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Malaria – The facts

By Warren Moore on March 2, 2008

I found this article to be extremely interesting………

MALARIA: THE ACTUAL FACTS – A NON-ISSUE

The facts speak for themselves…

Since the 1970’s, over 500,000 guests have visited the private game reserves in the Sabi Sand Wildtuin and Timbavati with ONLY 2 reported cases of malaria, both of whom experienced a very short recovery period.

W.H.O. statistics sadly include fatalities from impoverished rural areas throughout Africa, without proper medication or hospitalisation. Newly converted lodges have chosen to exploit these statistics to create a “fear factor” by advertising their lodges to be in “malaria free” areas.

The actual facts belie this negative propaganda.

1. Statistics received from the following private game reserves:
– Sabi Sabi – since 1979 there has been one reported case from a guest.
– Nottens – since 1985 there has been one reported case from a guest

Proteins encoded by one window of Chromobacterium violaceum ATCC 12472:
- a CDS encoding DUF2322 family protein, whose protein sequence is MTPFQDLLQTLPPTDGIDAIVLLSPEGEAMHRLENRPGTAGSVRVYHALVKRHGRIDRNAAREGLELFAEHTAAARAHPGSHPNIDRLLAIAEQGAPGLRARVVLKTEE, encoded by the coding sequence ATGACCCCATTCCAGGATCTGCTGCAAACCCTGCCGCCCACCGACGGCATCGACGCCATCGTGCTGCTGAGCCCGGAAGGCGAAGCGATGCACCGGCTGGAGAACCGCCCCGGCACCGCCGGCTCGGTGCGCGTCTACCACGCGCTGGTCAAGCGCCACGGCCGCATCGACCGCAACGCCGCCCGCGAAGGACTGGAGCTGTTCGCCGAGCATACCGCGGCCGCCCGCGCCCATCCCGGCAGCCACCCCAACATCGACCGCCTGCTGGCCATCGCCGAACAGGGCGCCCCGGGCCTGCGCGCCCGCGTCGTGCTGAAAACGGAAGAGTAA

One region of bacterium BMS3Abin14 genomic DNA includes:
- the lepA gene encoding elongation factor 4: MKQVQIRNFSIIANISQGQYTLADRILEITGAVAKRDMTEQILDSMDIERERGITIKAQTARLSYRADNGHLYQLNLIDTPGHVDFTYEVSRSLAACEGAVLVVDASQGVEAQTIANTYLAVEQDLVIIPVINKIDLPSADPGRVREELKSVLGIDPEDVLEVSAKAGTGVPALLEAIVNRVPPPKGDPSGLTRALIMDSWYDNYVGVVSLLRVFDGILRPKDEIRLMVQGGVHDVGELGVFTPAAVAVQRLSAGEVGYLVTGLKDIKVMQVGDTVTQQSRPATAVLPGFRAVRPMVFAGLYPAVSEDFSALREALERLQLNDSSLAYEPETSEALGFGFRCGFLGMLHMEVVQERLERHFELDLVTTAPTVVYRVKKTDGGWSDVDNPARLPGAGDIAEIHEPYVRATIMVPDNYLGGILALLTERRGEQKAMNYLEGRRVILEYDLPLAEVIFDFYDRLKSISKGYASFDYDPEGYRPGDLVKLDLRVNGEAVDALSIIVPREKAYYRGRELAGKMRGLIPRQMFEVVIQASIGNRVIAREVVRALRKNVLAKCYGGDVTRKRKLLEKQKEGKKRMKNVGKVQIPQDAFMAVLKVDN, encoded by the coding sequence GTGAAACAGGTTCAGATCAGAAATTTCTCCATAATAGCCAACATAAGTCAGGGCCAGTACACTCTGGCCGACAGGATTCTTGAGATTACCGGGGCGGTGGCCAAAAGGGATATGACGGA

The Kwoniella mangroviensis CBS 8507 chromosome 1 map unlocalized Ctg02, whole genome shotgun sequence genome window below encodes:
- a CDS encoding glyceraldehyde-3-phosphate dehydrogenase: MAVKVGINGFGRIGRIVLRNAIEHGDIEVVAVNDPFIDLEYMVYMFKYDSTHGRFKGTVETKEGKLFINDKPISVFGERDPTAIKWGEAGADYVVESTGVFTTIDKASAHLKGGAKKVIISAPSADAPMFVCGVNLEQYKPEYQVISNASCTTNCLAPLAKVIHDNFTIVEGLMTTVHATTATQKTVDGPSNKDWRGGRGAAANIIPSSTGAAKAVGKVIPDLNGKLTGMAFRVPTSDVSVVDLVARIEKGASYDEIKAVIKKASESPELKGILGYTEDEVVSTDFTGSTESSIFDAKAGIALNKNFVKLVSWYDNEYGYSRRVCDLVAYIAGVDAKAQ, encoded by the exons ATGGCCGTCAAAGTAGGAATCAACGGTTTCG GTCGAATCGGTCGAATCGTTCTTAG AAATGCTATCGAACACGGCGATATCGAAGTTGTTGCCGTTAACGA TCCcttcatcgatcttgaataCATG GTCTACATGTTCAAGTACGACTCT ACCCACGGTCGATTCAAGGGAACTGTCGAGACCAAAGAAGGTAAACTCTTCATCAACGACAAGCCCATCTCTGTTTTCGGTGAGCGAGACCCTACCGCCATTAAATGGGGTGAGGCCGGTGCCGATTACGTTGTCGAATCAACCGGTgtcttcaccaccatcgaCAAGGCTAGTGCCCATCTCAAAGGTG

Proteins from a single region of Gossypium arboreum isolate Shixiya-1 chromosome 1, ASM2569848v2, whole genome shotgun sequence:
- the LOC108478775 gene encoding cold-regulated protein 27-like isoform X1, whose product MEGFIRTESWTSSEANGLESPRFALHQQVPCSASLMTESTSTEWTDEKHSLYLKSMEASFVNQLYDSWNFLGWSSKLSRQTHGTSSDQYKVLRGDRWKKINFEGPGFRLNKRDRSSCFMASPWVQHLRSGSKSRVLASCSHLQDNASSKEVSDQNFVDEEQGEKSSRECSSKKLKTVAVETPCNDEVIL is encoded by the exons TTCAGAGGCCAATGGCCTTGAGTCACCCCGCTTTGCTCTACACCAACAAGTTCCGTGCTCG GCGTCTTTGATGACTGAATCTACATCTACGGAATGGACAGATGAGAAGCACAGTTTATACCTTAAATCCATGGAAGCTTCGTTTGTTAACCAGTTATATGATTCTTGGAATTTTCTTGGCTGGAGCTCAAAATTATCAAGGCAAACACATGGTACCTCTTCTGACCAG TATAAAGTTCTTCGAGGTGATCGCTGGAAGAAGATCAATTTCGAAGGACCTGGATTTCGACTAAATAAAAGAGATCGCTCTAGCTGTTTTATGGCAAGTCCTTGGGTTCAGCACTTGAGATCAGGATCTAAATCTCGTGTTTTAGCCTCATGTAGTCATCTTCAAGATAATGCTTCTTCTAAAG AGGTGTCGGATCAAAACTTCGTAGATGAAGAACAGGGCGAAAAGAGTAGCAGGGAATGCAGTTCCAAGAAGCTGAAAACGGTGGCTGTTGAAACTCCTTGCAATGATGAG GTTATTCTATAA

– No reported cases of malaria from a guest from the following safari lodges – :
Djuma, Kapama, Kings Camp, Leopard Hills, Lion Sands, Mala Mala, Royal Malewane, Savanna, Singita, Thornybush and Ulusaba.

2. The extremely low occurrence of malaria amongst guests is also due to these lodges taking preventative measures such as:
– Surrounding areas at the lodges are regularly sprayed.
– Insecticide is applied regularly to all interior walls.
– Mosquito traps are situated around the lodges.
– Mosquito repellent for body application is supplied in every room and safari vehicle.
– Accommodation is air-conditioned.
– Accommodation windows / doors are screened.
– Guests are advised to wear long-sleeved shirts and trousers at dusk and dawn and to apply repellent to exposed parts of the body.
– As a further precaution guests are advised to use the following medication (after consultation with their doctor) – Malarone, Doxycycline or Melfloquine.

2 thoughts on “Malaria – The facts

  1. Very interesting statistics. I think this article is a "must read" for all bush enthusiasts, especially foreigners, who are often scared away from the african bush by all the negative hype. Thanks Warren.

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